"Real women" are simply diverse. This is a lesson that should have been learned long ago. In church, we call all of us "the children of God," and claim diversity as one of God's most creative actions.

Today, I speak as a lesbian woman and a white feminist who has been a member of Metropolitan Community Churches since the '70s, and now I serve as MCC's current global moderator. We dare not reduce women to a definition that comes full blown from the head of Zeus or Germaine Greer. We dare not abandon our transgender brothers and sisters who are targeted for discrimination and violence. We dare not ignore the race-driven violence that escalates the murders of trans women of color, dominates Black communities and imprisons massive numbers of people of color.

Reese Rathjen, a white transgender man, reflected via Facebook on the fact that 48 percent of employers who were tested say they preferred a less qualified candidate than a more qualified transgender candidate. "As I near 2.5 years without full-time, sustainable work, research like this helps me feel sane. Thanks DC Office of Human Rights for doing this research and spreading the message. This is why non-discrimination laws and enforcement are critical," he said.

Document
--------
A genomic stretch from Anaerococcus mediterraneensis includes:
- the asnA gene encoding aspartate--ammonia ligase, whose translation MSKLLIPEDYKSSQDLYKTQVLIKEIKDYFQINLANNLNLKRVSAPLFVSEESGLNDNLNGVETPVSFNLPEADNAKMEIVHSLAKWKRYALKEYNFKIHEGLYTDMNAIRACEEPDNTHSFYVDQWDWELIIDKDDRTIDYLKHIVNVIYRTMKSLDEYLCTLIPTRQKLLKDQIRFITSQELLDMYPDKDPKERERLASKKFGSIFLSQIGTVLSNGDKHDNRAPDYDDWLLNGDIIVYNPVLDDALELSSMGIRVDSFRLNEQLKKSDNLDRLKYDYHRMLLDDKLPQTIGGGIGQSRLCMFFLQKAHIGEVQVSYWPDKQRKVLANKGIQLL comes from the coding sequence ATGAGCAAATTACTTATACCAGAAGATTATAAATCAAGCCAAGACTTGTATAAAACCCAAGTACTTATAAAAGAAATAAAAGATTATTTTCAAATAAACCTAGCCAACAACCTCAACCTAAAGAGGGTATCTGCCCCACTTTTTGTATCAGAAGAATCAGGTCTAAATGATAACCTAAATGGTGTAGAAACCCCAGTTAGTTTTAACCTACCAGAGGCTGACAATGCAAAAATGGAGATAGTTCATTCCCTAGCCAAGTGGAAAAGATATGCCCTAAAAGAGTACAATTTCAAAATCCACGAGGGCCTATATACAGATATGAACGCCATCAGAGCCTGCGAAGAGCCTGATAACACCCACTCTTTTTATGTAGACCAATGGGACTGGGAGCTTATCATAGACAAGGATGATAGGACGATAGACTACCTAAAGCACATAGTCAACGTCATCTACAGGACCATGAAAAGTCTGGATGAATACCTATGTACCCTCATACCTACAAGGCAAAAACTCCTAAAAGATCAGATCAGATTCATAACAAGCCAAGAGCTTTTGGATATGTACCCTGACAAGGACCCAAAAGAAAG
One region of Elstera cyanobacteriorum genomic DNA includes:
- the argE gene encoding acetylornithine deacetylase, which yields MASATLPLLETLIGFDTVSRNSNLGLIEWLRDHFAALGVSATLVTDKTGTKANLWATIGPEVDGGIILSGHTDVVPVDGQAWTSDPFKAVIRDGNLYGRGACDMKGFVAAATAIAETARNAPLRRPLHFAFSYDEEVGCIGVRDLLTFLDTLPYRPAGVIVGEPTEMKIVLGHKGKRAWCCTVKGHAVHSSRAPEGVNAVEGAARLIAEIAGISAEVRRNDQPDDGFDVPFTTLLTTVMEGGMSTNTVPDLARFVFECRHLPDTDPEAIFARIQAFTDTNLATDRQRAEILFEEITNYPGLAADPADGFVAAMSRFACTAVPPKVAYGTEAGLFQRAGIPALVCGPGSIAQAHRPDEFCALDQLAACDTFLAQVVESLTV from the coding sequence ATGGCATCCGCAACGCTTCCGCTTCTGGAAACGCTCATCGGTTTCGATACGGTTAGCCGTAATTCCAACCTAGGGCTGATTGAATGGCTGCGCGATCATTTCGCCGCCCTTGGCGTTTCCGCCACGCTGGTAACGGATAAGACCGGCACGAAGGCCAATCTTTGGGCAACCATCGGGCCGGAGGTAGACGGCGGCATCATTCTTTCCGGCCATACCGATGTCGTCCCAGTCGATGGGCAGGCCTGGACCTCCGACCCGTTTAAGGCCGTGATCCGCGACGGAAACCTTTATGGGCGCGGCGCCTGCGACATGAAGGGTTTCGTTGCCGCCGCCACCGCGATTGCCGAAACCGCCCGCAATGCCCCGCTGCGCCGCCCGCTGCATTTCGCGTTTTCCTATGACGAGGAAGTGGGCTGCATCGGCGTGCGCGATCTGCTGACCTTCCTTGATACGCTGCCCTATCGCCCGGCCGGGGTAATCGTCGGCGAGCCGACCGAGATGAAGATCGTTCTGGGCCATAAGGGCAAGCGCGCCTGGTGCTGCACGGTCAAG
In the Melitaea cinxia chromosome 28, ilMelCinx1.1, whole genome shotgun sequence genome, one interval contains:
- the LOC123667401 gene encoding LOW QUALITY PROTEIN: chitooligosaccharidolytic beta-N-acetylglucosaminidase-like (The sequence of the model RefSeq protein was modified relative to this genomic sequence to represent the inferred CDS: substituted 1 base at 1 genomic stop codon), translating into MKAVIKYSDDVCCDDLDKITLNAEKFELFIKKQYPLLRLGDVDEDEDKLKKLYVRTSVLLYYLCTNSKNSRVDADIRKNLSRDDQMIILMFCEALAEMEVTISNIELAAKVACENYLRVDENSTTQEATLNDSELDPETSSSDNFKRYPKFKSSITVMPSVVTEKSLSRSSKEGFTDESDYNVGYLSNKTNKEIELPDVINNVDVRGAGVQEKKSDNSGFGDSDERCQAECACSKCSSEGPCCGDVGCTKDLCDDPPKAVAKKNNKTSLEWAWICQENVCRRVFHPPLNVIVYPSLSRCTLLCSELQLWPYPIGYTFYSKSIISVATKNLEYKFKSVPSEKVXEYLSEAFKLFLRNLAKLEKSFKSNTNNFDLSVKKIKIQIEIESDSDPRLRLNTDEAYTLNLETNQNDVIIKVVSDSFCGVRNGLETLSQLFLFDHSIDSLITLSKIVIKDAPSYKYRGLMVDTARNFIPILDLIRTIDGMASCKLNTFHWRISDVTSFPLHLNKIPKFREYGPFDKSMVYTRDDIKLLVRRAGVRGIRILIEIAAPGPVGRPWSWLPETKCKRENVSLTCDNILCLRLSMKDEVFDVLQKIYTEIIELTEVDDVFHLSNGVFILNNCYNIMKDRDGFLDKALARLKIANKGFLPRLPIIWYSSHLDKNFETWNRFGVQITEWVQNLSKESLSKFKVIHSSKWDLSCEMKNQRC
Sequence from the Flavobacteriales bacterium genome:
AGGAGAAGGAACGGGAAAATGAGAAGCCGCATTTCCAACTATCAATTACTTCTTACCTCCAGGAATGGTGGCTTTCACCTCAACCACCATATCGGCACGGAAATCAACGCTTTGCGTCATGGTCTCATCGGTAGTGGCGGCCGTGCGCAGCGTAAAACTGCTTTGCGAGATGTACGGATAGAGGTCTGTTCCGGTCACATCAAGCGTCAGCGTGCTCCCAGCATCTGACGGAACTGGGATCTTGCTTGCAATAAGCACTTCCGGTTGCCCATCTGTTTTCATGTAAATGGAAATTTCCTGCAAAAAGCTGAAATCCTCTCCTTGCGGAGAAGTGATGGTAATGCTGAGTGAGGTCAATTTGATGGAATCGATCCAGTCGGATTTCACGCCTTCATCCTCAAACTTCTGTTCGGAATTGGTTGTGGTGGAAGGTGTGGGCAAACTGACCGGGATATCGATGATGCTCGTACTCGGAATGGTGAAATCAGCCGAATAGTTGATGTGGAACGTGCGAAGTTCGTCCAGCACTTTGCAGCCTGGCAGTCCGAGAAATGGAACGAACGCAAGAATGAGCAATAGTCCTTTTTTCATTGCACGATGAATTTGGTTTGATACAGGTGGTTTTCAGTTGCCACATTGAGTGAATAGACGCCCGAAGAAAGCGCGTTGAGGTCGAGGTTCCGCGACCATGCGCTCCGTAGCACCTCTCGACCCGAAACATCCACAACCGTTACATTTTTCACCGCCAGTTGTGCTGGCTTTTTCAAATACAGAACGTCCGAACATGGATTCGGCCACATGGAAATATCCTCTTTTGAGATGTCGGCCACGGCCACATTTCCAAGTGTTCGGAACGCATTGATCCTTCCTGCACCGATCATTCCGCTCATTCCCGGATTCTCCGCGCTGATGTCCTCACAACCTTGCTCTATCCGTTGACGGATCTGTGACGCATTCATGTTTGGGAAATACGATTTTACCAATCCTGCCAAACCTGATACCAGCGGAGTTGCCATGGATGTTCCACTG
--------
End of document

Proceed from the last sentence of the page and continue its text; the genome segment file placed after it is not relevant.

How much more discrimination do transgender women of color face? They face deadly discrimination.

Most people reading this article want to stop racism and are appalled by the murders of transgender people. Please do not stop at an emotional response. Assess your life. Where can you take a next step to fight racism and to Stop Trans Murders?

Become an advocate. Learn from transgender organizations. Get to know transgender people in your community. Start with saying, "hello." Plan to make friends. Plan to learn about your own uniqueness, not just theirs. Ask what gender pronoun they prefer and do not be surprised if they ask what pronoun you prefer -- just share your pronoun preference with them without comment, joke or caveat.

Cross the lines of race. Racism is both personal and institutional. Do you have friends from racial groups other than your own? Reach out. Are you speaking out against mass incarceration and police brutality? Are you supporting the efforts of our day to bring about racial justice? What is your personal and institutional next step? Be willing to make mistakes and keep coming back.

If you are in a position where you hire and fire people, be proactive and hire transgender people, and be proactive for people of color. Racism can be defeated. Human beings constructed it, and human beings must be the ones who deconstruct it.

As you remember the transgender lives lost this year, know that you are walking at the crossroads of so many forms of oppression. If you have personal and institutional power, know that you are not helpless in the face of these atrocities; you can do something. In the name of God, in the name of justice and in the name of our incredibly diverse humanity and creation, Stop Trans Murders!